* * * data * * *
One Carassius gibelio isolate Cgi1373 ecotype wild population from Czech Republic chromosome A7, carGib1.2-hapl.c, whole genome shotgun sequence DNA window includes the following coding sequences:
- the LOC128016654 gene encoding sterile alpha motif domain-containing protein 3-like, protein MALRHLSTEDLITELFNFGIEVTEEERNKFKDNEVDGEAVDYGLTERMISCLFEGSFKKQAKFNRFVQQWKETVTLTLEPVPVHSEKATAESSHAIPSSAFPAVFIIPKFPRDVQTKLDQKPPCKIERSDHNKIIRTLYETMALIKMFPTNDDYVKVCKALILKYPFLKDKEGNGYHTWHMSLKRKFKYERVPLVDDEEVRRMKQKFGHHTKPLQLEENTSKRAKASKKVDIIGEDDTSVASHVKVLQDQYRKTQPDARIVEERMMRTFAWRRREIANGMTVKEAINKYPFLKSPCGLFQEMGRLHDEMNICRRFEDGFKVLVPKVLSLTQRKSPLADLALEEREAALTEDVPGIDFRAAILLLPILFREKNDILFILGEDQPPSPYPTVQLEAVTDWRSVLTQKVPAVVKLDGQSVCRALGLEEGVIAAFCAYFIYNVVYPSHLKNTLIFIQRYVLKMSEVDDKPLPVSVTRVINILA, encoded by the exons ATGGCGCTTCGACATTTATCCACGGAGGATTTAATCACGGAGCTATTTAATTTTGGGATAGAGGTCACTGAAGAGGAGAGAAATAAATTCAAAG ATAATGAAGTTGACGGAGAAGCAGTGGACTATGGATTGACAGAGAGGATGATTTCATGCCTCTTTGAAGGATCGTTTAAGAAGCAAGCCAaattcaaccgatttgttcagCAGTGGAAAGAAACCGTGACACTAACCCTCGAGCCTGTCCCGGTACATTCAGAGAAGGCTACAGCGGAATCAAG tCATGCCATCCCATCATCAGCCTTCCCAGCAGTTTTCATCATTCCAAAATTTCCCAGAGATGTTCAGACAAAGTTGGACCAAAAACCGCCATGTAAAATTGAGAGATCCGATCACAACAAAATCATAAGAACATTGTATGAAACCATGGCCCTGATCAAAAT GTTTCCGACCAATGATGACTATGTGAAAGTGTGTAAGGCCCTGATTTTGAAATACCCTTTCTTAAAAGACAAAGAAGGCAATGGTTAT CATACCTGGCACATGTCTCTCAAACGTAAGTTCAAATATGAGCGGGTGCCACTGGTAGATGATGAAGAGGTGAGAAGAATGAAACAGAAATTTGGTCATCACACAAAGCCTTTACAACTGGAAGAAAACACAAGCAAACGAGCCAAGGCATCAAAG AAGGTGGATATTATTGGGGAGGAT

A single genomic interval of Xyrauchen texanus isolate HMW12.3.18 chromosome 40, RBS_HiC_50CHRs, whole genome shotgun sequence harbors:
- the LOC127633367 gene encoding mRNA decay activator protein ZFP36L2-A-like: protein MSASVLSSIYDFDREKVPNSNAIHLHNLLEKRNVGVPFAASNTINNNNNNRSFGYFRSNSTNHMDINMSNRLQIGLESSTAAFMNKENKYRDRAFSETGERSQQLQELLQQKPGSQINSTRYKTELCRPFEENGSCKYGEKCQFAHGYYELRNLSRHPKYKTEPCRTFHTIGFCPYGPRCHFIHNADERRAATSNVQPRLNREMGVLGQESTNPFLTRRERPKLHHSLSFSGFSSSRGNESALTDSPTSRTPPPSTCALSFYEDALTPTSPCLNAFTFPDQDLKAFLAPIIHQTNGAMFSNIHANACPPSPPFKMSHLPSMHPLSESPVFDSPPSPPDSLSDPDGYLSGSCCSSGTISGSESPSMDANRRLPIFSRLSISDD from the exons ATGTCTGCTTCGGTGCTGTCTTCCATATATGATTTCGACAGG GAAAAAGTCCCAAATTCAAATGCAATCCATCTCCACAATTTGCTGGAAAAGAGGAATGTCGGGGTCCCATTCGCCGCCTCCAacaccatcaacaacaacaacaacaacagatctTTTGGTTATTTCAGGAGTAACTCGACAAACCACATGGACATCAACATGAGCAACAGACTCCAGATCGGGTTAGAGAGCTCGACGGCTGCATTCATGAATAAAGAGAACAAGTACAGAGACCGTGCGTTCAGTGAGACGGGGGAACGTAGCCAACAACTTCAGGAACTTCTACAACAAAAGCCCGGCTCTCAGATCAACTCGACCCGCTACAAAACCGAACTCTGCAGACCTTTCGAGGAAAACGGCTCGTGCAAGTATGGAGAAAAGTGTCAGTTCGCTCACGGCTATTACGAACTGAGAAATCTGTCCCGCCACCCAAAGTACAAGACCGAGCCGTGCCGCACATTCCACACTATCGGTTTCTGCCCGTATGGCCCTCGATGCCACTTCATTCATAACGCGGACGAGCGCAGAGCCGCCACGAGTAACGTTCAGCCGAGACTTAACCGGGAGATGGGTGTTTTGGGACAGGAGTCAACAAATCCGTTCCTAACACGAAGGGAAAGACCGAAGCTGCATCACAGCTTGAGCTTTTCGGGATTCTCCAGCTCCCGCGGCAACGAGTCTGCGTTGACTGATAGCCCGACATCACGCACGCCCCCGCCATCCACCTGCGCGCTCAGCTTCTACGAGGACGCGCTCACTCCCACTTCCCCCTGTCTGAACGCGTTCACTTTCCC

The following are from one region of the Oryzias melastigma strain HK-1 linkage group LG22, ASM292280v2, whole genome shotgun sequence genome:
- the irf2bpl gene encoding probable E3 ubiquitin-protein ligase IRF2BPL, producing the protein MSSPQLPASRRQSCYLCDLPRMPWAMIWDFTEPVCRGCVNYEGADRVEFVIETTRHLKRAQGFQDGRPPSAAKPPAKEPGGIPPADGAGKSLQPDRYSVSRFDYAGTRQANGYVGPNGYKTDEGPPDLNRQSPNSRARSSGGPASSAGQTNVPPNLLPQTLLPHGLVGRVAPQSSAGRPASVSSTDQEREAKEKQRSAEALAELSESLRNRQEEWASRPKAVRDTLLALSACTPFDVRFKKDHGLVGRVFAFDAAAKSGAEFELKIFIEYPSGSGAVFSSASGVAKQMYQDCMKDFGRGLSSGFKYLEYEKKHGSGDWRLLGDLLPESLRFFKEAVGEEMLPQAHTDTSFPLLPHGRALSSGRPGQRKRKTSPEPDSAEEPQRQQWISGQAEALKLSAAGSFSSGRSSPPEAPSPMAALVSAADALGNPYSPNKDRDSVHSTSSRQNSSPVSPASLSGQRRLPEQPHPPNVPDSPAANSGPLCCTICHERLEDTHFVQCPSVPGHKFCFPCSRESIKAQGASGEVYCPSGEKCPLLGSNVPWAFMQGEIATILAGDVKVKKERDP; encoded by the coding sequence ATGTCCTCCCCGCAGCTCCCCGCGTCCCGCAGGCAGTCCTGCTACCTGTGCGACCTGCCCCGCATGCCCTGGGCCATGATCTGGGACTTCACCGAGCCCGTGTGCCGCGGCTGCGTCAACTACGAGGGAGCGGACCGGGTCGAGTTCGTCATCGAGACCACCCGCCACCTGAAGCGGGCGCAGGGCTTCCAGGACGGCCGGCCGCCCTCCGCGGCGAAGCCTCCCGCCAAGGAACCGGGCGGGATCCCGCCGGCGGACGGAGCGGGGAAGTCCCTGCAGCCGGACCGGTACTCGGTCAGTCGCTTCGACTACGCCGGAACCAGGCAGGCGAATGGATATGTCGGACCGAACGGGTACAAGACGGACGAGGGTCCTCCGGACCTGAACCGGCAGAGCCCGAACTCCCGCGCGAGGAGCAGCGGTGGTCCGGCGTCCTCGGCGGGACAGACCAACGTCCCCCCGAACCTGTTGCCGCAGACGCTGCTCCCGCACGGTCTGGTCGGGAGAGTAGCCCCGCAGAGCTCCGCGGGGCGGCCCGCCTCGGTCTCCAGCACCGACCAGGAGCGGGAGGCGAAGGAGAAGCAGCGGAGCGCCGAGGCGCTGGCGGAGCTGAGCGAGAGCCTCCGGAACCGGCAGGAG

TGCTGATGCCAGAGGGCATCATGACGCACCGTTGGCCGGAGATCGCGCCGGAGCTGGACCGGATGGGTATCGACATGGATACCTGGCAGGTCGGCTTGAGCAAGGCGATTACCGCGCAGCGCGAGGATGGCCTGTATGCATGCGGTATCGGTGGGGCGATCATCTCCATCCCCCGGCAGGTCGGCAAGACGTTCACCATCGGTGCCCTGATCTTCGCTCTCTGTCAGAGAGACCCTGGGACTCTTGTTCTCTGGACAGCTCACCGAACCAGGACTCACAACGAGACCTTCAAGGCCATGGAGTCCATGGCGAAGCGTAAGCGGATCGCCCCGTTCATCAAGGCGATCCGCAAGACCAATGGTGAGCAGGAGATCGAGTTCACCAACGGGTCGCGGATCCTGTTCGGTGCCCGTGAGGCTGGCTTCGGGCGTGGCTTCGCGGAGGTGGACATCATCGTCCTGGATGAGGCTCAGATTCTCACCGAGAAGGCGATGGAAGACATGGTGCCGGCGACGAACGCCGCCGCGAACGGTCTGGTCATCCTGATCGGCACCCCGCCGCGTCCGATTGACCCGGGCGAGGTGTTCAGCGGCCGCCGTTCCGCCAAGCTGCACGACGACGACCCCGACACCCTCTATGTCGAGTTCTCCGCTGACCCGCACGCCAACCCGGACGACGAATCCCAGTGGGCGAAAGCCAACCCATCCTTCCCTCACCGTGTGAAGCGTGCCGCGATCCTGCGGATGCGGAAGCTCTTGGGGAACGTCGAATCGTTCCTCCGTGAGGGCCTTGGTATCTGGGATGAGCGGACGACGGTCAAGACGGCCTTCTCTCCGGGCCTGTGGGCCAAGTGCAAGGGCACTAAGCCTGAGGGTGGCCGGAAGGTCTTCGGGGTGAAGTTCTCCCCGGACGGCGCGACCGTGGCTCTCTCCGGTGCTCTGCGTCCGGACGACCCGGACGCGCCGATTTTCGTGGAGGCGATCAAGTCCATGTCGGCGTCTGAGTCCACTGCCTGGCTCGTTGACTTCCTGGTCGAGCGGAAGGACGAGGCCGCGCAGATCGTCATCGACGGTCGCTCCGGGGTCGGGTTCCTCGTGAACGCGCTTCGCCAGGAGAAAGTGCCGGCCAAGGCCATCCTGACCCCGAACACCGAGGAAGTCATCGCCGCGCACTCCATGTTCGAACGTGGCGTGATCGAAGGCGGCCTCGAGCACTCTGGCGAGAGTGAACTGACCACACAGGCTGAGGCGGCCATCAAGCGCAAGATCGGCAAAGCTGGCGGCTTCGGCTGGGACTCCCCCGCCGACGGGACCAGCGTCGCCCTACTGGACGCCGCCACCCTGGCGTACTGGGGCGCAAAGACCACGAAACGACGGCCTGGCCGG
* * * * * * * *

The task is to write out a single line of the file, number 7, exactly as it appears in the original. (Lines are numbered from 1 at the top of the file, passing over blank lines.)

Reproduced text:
TGCTGATGCCAGAGGGCATCATGACGCACCGTTGGCCGGAGATCGCGCCGGAGCTGGACCGGATGGGTATCGACATGGATACCTGGCAGGTCGGCTTGAGCAAGGCGATTACCGCGCAGCGCGAGGATGGCCTGTATGCATGCGGTATCGGTGGGGCGATCATCTCCATCCCCCGGCAGGTCGGCAAGACGTTCACCATCGGTGCCCTGATCTTCGCTCTCTGTCAGAGAGACCCTGGGACTCTTGTTCTCTGGACAGCTCACCGAACCAGGACTCACAACGAGACCTTCAAGGCCATGGAGTCCATGGCGAAGCGTAAGCGGATCGCCCCGTTCATCAAGGCGATCCGCAAGACCAATGGTGAGCAGGAGATCGAGTTCACCAACGGGTCGCGGATCCTGTTCGGTGCCCGTGAGGCTGGCTTCGGGCGTGGCTTCGCGGAGGTGGACATCATCGTCCTGGATGAGGCTCAGATTCTCACCGAGAAGGCGATGGAAGACATGGTGCCGGCGACGAACGCCGCCGCGAACGGTCTGGTCATCCTGATCGGCACCCCGCCGCGTCCGATTGACCCGGGCGAGGTGTTCAGCGGCCGCCGTTCCGCCAAGCTGCACGACGACGACCCCGACACCCTCTATGTCGAGTTCTCCGCTGACCCGCACGCCAACCCGGACGACGAATCCCAGTGGGCGAAAGCCAACCCATCCTTCCCTCACCGTGTGAAGCGTGCCGCGATCCTGCGGATGCGGAAGCTCTTGGGGAACGTCGAATCGTTCCTCCGTGAGGGCCTTGGTATCTGGGATGAGCGGACGACGGTCAAGACGGCCTTCTCTCCGGGCCTGTGGGCCAAGTGCAAGGGCACTAAGCCTGAGGGTGGCCGGAAGGTCTTCGGGGTGAAGTTCTCCCCGGACGGCGCGACCGTGGCTCTCTCCGGTGCTCTGCGTCCGGACGACCCGGACGCGCCGATTTTCGTGGAGGCGATCAAGTCCATGTCGGCGTCTGAGTCCACTGCCTGGCTCGTTGACTTCCTGGTCGAGCGGAAGGACGAGGCCGCGCAGATCGTCATCGACGGTCGCTCCGGGGTCGGGTTCCTCGTGAACGCGCTTCGCCAGGAGAAAGTGCCGGCCAAGGCCATCCTGACCCCGAACACCGAGGAAGTCATCGCCGCGCACTCCATGTTCGAACGTGGCGTGATCGAAGGCGGCCTCGAGCACTCTGGCGAGAGTGAACTGACCACACAGGCTGAGGCGGCCATCAAGCGCAAGATCGGCAAAGCTGGCGGCTTCGGCTGGGACTCCCCCGCCGACGGGACCAGCGTCGCCCTACTGGACGCCGCCACCCTGGCGTACTGGGGCGCAAAGACCACGAAACGACGGCCTGGCCGG